Lowell North and Jim Hill of the San Diego, California, fleet, who would have won the series had the final race ended at the first round, had to settle for the runner-up spot after seemingly having the series in the bag.

More Stars raced in the series than in any previous championship. A total of sixty-four had officially entered but at the last minute three Italian and two Yugoslav entries were scratched. On the starting line were 59 boats, topping the previous 49 starting record at Gibson Island in Maryland in 1951. Each of the 13 nations represented had strong contingents and until the very finish of the finale it was a wide-open series.

The winners of the daily races were well distributed without a single double winner. Harry Nye of Chicago, twice a Star champion, took the opener; Straulino, the second race; Duarte Bello of Portugal, the third; Robert Ciappa of Italy, the fourth; and Alvaro de Cardenas, of Cuba, the finale. To indicate how rugged the competition was, defending Champion Charlie de Cardenas, the unbeatable winner in 1954 and 1955, placed fourteenth at Naples.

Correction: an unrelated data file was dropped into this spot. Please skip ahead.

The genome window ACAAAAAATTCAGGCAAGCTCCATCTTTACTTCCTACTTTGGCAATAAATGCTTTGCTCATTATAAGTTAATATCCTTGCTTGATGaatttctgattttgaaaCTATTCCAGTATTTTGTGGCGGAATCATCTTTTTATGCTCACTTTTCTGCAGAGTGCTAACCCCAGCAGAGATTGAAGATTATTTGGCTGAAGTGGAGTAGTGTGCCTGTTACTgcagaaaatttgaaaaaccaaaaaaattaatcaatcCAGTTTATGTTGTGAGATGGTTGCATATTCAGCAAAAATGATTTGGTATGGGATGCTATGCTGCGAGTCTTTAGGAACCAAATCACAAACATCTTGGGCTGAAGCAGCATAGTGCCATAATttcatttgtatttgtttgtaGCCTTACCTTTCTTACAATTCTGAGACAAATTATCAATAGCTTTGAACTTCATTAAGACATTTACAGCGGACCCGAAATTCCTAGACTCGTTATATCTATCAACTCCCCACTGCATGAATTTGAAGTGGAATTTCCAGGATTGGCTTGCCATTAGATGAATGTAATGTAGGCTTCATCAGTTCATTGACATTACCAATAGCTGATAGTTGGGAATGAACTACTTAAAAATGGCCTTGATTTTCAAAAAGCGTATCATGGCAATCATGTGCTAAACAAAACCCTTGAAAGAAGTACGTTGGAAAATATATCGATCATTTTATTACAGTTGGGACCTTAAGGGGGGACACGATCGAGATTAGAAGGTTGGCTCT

Photo: 1957 Log: North Star II, runner-up, 1956 World's Championship. Lowell is sitting on the boom- always tinkering.
Jim Hill, his crew, is at the helm.

Racing conditions were nearly ideal for Stars with little sea and light to moderate breezes from the southwest. The scenery was breathtaking. The course lay just off fabled Naples with Vesuvius on one side and the panoramic islands of Capri and Ischia as a background. Hordes of Italian and French girls in the briefest of brief well-filled Bikinis dashed along the course edges in motorboats, cheering their favorites.

The breeze was deceptive in its shifts and there was always a right and a wrong place to tack. It was rarely the same from one lap to the next. Nobody guessed it right all the time, but Straulino did the best job of it and certainly deserved to win the series.
Due to the unwieldy size of the fleet there was at least one protest every day. The language difficulties at the protest hearings turned those sessions into something akin to the Tower of Babel. For example, after the third race there was a protest by an Algerian against an Italian entry with the usual counter-protest. Their versions of the facts conflicted. The only witness was a German skipper who spoke only his native tongue. So the International Race Committee had a Dutch interpreter translate from German into Italian and thence into English, so that the case could be resolved.